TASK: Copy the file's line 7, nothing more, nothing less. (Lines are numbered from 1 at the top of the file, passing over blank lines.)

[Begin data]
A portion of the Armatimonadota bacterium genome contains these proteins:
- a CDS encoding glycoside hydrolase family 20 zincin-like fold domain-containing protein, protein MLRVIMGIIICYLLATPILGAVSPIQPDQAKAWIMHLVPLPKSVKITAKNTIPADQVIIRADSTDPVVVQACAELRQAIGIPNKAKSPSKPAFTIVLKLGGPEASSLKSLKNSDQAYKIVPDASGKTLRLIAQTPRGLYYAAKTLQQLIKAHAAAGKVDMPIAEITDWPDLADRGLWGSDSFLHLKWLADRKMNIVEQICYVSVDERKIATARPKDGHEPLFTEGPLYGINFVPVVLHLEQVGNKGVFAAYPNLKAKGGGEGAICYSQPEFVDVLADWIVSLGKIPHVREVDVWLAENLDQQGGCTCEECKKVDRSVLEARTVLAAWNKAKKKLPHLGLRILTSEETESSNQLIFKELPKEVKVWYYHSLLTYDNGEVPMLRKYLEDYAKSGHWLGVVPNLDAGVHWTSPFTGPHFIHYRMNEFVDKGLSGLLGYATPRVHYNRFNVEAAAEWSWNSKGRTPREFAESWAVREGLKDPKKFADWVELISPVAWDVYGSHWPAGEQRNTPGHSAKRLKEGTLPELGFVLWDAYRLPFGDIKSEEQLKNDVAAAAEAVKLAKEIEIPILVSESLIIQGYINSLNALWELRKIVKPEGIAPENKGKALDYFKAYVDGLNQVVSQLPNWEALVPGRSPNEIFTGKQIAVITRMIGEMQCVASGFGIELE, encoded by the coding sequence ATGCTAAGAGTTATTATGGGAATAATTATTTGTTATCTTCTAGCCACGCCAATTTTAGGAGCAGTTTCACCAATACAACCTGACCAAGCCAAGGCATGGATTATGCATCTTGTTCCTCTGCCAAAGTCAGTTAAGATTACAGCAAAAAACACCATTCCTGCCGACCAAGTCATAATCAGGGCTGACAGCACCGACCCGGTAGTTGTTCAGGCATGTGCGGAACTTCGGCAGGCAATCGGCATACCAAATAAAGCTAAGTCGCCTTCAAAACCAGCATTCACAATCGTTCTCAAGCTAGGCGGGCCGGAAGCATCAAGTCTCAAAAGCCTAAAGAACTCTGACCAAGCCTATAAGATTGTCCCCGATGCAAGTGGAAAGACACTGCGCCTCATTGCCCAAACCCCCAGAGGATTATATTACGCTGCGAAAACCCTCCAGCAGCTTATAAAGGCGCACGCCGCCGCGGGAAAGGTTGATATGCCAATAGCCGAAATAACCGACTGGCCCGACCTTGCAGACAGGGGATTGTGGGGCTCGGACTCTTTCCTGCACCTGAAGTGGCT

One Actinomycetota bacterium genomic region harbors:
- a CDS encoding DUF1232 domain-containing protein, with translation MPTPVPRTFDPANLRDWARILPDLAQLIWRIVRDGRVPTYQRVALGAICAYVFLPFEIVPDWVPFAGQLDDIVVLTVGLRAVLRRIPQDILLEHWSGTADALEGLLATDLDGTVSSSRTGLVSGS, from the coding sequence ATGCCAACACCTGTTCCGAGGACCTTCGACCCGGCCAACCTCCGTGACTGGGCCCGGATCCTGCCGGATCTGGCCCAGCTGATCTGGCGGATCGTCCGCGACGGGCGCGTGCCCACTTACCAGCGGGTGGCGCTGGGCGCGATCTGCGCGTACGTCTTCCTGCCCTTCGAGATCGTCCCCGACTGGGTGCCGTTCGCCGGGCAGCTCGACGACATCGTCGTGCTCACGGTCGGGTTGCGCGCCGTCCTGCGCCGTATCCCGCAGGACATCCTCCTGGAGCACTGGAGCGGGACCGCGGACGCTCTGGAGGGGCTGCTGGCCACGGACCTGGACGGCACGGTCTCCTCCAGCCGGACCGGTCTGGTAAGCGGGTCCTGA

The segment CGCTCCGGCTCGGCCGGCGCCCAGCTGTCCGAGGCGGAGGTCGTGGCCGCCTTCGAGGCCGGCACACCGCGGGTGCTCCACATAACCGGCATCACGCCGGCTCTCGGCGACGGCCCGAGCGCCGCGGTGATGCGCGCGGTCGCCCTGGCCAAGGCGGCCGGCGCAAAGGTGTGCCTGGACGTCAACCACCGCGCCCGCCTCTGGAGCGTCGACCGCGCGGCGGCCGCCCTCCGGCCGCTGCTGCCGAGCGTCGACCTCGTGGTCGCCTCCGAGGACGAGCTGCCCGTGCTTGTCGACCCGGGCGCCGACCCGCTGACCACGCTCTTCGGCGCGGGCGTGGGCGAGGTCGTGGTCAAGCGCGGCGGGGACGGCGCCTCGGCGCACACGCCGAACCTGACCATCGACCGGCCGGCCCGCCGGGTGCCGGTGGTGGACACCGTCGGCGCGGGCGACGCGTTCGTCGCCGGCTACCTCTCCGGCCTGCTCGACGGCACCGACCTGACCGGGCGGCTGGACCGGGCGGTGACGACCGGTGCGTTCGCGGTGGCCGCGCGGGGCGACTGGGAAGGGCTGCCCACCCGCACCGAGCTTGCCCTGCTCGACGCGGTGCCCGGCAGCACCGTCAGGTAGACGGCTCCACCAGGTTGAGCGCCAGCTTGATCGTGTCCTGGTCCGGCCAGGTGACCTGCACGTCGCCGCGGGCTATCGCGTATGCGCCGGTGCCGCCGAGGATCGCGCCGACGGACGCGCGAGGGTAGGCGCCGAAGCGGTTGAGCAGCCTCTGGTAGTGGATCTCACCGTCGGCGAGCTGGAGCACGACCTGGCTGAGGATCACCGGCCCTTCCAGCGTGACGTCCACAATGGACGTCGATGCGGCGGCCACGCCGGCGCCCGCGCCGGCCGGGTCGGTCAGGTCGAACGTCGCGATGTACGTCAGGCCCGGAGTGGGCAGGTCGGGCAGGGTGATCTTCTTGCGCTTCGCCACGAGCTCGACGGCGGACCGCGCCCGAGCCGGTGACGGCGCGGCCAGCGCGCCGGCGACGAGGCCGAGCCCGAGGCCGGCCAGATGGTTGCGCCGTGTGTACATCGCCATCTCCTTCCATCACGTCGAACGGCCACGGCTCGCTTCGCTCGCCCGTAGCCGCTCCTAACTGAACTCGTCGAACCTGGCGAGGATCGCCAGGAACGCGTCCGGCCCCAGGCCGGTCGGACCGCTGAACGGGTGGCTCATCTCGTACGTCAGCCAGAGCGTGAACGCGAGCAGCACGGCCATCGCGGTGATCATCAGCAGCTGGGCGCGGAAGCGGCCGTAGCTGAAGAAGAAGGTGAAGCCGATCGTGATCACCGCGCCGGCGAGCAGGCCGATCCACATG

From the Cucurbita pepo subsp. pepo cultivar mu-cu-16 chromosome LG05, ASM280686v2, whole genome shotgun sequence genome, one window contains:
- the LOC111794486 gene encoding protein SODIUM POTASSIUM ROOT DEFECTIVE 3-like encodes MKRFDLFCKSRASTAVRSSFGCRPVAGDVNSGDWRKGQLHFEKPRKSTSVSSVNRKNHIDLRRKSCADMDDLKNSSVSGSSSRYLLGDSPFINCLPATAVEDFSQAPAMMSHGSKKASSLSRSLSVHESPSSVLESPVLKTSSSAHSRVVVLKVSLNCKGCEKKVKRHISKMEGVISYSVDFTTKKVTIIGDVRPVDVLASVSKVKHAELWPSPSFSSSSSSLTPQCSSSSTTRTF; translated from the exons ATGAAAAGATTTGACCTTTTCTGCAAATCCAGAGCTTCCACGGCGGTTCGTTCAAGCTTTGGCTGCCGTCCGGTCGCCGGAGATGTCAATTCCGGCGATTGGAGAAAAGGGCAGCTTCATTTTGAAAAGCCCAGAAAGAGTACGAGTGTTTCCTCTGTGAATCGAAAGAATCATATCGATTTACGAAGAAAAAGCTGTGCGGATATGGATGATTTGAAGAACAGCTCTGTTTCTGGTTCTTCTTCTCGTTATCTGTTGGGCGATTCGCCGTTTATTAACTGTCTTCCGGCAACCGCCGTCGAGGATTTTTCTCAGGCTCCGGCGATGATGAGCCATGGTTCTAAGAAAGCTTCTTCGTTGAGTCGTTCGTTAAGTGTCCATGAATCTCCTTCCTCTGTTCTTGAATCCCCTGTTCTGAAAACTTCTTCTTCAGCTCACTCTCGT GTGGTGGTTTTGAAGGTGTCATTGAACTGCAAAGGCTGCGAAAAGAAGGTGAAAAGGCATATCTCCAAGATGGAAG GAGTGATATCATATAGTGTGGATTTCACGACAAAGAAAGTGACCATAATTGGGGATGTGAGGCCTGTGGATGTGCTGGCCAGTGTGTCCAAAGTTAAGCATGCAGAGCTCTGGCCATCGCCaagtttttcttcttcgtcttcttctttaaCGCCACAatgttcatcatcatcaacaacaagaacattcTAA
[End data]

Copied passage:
- the LOC111794486 gene encoding protein SODIUM POTASSIUM ROOT DEFECTIVE 3-like encodes MKRFDLFCKSRASTAVRSSFGCRPVAGDVNSGDWRKGQLHFEKPRKSTSVSSVNRKNHIDLRRKSCADMDDLKNSSVSGSSSRYLLGDSPFINCLPATAVEDFSQAPAMMSHGSKKASSLSRSLSVHESPSSVLESPVLKTSSSAHSRVVVLKVSLNCKGCEKKVKRHISKMEGVISYSVDFTTKKVTIIGDVRPVDVLASVSKVKHAELWPSPSFSSSSSSLTPQCSSSSTTRTF; translated from the exons ATGAAAAGATTTGACCTTTTCTGCAAATCCAGAGCTTCCACGGCGGTTCGTTCAAGCTTTGGCTGCCGTCCGGTCGCCGGAGATGTCAATTCCGGCGATTGGAGAAAAGGGCAGCTTCATTTTGAAAAGCCCAGAAAGAGTACGAGTGTTTCCTCTGTGAATCGAAAGAATCATATCGATTTACGAAGAAAAAGCTGTGCGGATATGGATGATTTGAAGAACAGCTCTGTTTCTGGTTCTTCTTCTCGTTATCTGTTGGGCGATTCGCCGTTTATTAACTGTCTTCCGGCAACCGCCGTCGAGGATTTTTCTCAGGCTCCGGCGATGATGAGCCATGGTTCTAAGAAAGCTTCTTCGTTGAGTCGTTCGTTAAGTGTCCATGAATCTCCTTCCTCTGTTCTTGAATCCCCTGTTCTGAAAACTTCTTCTTCAGCTCACTCTCGT GTGGTGGTTTTGAAGGTGTCATTGAACTGCAAAGGCTGCGAAAAGAAGGTGAAAAGGCATATCTCCAAGATGGAAG GAGTGATATCATATAGTGTGGATTTCACGACAAAGAAAGTGACCATAATTGGGGATGTGAGGCCTGTGGATGTGCTGGCCAGTGTGTCCAAAGTTAAGCATGCAGAGCTCTGGCCATCGCCaagtttttcttcttcgtcttcttctttaaCGCCACAatgttcatcatcatcaacaacaagaacattcTAA